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22 April 2020

Mixing memory and desire

The generational question has been hanging over art for an unknown period of time. We do not agree on what a generation is, what this category is for and how much attention we should pay to it; even so, we do not cease to grope the word. As every year for the last 20 years, La Casa Encendida is hosting a new edition of Generaciones: eight artists under 35 years old called to summarize what young artists are doing.

There seems to be a certain consensus (at least in the scholarships and awards) that youth is what happens until you reach the mid-thirties. This is the stage of the emerging artist, the moment when things have to be demonstrated. Critics, gallery owners, curators and collectors search among the dossiers and scrutinise careers in the hope of finding the valuable fruits that the young creator is incubating in the age of great discoveries. There is a certain fascination with youth: with the new. The generational calls always establish an age up to. “Born until 1985”. Not between, which would be another completely valid option: examine, for example, what those who were born fifty years ago are doing. It seems that we would like to make a sieve: the one that has not stood out when it starts to comb gray hair, to the pylon. (Another day we will talk, if you want, about what happens to young promises after 35).

The suitability of the model raises so many doubts that the catalogue of this last edition includes an essay in which Professor Selina Blasco (who has been a member of many selection committees) examines in detail the profile of the artists who present themselves, of those selected, the interests that come to light in their proposals, their theoretical justifications, etc. In any case, the popularity of the format is undeniable. I myself (I will put the bandage before the wound) am busy these days selecting the artists who will be part of the next generational exhibition of the Centro Andaluz de Arte Contemporáneo. It’s like that.

Generación 2020 is that of Javier Arbizu (Estella, 1984), Elisa Celda (Madrid, 1995), Oier Iruretagoiena (Guipúzcoa, 1988), Gala Knörr (Vitoria, 1984), Claudia Rebeca Lorenzo (Logroño, 1988), Miguel Marina (Madrid, 1989), Cristina Mejías (Cádiz, 1986) and Nora Silva (Madrid, 1988). Once again, it is curated by Ignacio Cabrero, who has faced the not insignificant challenge of mounting an exhibition with artists not selected by him and with works that have nothing to do with each other. The truth is that it has been resolved with a lot of solvency: one more strident room, another more sober one and two separate and dark rooms.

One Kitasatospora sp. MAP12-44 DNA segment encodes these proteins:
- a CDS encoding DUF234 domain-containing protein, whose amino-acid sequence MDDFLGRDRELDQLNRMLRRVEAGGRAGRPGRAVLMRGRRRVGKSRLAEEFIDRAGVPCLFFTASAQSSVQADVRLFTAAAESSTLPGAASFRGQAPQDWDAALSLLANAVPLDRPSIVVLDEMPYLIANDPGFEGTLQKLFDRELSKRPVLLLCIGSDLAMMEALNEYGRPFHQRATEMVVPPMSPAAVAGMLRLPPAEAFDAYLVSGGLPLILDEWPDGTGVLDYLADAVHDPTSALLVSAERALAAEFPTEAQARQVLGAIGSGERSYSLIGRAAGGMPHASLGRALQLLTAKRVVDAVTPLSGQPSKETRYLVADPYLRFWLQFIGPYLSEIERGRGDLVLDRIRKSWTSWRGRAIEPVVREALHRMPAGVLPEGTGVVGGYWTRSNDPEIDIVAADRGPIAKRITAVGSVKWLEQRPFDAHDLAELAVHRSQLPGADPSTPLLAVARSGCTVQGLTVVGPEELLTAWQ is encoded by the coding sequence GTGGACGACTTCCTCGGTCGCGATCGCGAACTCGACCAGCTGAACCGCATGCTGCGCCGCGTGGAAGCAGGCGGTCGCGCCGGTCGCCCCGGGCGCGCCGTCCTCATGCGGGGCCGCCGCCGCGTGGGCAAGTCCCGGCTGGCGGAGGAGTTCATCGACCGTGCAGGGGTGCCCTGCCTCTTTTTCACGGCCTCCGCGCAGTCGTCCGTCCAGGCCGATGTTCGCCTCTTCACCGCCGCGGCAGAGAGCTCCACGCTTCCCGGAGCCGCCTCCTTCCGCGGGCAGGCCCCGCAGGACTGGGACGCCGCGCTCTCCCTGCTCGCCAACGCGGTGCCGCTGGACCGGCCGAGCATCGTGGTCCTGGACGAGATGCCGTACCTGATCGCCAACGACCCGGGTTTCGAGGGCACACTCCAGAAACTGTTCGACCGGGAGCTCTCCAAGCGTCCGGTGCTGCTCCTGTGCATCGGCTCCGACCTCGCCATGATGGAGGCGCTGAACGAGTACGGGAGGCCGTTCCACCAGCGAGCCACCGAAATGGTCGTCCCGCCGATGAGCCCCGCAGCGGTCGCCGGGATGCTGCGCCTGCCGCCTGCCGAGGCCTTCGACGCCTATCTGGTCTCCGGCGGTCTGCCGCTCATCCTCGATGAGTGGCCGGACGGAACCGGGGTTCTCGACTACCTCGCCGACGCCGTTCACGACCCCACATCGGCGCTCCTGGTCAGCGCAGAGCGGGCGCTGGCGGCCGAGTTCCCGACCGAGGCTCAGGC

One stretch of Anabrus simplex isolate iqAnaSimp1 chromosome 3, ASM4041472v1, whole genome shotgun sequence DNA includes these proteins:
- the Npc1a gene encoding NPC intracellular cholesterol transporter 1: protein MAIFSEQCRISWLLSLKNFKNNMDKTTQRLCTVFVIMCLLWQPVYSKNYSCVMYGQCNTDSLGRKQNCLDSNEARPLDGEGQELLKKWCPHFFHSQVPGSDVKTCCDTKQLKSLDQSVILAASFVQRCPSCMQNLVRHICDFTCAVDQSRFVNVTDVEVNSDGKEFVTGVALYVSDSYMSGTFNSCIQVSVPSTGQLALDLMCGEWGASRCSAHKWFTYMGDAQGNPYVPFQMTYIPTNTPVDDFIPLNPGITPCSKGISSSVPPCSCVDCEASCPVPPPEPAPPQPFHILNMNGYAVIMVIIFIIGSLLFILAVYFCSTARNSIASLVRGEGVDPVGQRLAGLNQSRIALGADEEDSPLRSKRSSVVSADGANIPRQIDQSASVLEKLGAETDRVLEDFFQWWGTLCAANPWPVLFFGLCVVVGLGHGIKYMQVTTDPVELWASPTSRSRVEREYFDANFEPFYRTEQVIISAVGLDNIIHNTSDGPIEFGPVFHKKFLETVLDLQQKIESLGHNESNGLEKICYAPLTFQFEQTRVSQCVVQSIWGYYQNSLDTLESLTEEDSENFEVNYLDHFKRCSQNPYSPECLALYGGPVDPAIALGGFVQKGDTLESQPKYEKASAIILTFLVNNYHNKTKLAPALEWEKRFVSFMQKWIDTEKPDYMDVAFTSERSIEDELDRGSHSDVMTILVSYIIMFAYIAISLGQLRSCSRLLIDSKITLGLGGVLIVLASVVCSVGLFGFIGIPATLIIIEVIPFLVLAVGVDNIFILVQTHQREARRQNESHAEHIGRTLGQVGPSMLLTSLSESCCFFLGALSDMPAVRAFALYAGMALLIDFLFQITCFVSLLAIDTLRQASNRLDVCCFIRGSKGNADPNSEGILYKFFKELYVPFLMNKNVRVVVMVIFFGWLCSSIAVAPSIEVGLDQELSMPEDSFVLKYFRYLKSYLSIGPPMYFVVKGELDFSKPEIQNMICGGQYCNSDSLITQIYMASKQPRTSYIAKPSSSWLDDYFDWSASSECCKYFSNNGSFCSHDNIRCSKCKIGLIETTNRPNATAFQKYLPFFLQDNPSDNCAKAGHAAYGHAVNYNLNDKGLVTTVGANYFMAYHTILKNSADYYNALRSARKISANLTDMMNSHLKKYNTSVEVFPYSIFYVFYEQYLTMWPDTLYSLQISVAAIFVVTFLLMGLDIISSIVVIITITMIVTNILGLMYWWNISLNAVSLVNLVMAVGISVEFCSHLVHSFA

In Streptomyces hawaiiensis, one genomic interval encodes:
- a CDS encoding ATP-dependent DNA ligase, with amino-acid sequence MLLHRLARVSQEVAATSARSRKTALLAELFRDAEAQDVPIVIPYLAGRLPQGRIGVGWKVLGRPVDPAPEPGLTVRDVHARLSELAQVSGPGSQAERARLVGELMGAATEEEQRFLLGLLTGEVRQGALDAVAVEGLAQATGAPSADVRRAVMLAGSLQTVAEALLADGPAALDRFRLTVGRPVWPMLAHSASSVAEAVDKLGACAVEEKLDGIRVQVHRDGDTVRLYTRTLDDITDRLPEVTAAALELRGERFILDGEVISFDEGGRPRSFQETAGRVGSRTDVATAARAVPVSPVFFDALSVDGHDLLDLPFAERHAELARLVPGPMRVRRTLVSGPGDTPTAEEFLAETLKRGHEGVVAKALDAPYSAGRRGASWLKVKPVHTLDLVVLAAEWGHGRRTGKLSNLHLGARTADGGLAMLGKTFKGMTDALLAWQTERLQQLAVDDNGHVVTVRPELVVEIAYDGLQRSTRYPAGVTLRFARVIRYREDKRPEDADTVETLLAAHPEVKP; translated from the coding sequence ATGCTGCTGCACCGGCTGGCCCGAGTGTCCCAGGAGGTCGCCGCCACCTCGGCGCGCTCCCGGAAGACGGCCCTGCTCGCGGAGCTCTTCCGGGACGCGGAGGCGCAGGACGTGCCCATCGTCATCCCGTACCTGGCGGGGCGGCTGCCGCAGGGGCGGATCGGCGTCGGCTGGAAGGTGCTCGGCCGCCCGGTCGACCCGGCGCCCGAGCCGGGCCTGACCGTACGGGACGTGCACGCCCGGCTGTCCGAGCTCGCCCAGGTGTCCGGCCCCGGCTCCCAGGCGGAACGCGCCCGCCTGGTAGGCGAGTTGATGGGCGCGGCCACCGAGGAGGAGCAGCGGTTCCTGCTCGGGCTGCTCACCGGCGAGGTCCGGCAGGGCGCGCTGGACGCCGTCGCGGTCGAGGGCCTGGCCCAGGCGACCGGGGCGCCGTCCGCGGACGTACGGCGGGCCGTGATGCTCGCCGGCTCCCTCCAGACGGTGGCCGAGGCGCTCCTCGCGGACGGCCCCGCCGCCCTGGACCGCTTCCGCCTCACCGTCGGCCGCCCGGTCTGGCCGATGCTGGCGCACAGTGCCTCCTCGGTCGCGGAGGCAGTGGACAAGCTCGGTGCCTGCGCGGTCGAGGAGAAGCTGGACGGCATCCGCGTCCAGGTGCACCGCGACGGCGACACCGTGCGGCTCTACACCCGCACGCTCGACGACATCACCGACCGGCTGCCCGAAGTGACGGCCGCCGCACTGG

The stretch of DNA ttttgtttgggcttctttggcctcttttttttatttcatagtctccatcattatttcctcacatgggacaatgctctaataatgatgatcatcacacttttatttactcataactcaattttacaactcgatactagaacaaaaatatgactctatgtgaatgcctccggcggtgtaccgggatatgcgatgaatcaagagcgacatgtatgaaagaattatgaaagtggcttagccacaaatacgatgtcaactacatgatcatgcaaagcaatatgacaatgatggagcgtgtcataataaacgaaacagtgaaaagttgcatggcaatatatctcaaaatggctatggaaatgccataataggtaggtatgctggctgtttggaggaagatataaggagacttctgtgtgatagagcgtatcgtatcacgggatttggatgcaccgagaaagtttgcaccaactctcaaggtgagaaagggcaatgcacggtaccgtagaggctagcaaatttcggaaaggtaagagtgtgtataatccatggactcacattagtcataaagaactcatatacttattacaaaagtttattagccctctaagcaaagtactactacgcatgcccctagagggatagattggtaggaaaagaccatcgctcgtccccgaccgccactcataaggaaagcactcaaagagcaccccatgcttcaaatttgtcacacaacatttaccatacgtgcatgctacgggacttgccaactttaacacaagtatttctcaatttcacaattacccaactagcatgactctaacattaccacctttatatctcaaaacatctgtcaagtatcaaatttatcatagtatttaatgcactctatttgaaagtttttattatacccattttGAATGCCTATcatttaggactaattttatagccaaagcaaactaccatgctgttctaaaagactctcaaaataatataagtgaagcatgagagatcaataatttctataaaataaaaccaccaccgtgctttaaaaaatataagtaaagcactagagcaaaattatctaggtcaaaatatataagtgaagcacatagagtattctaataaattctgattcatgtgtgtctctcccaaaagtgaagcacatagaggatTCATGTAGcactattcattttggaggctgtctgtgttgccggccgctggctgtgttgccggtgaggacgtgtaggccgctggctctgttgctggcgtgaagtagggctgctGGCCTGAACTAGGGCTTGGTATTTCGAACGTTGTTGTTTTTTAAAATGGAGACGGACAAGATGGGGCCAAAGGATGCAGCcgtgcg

No Fall Games is a more or less aseptic space (a canvas defines a dark rectangle on the floor; above it, some wooden boxes -the kind you pack-, some fire extinguishers, a structure suspended from the ceiling with a lot of bolted video surveillance cameras, a screen that reproduces the fire in a loop, a work helmet) that is activated by some performers in translucent protective suits. Despite the ingenious title (a semantic game with those posters that forbid playing ball) we are faced with the umpteenth artistic revision of hyper-surveillance and hyper-exposure, the control mechanisms and the tensions between security and privacy. I will refrain from quoting a string of well-known examples and misreadings of Foucault. Although Nora Silva offers us an aesthetically solvent example, these actions always falter on the same point: they are empty. It is self-satisfying to proclaim that we are being watched and that we lend ourselves to it, but reflection – in order to be profitable in some way – must go beyond this simple enunciation. In this exhibition we will find many recurring themes from the history of art (nothing new under the sun), but this one does not go beyond the cliché.

The piece dialogues, in the same room, with Gala Knörr’s installation: a series of paintings and prints that reproduce the aesthetics and language of the millennials and the Internet. 2020 and we are still painting memes (and quoting, of course, Richard Dawkins). I don’t know if at some point the idea of switching to painting (the old) the digital images that riddle us (the new) was of any interest. The viewer can lie down on a huge cushion to watch a screen where the images of the protests and riots that provoked that “collective” and memetic reaction on the Internet follow one another while listening to the noise coming from some speakers. It is worth remembering Benjamin’s handy quote: the contemplation of self-destruction as an aesthetic enjoyment. And Benjamin wasn’t saying it for good.

I do not know the purpose of Silva and Knörr’s proposals, although I hope that they are purely rhetorical exercises. It would be too naive to expect that a work exhibited in an institution would have any effect on the “problem” they allude to. This first room, which we could read as an examination of the spirit of our times, is completed with the works of Claudia Rebeca Lorenzo. Txukela (which means “dog” in erromintxela, the language of the gypsies living in the Basque Country) is a series of sculptures (busts) framing three large portraits that have an air of primitivism and fauvism. These faces, of an allegedly crude construction (oil on sticks, unsophisticated welds, abundant adhesive tape), would like to generate tension between the atavistic and the contemporary. These pieces have the appearance of a tribal mask wrapped in many layers of tape.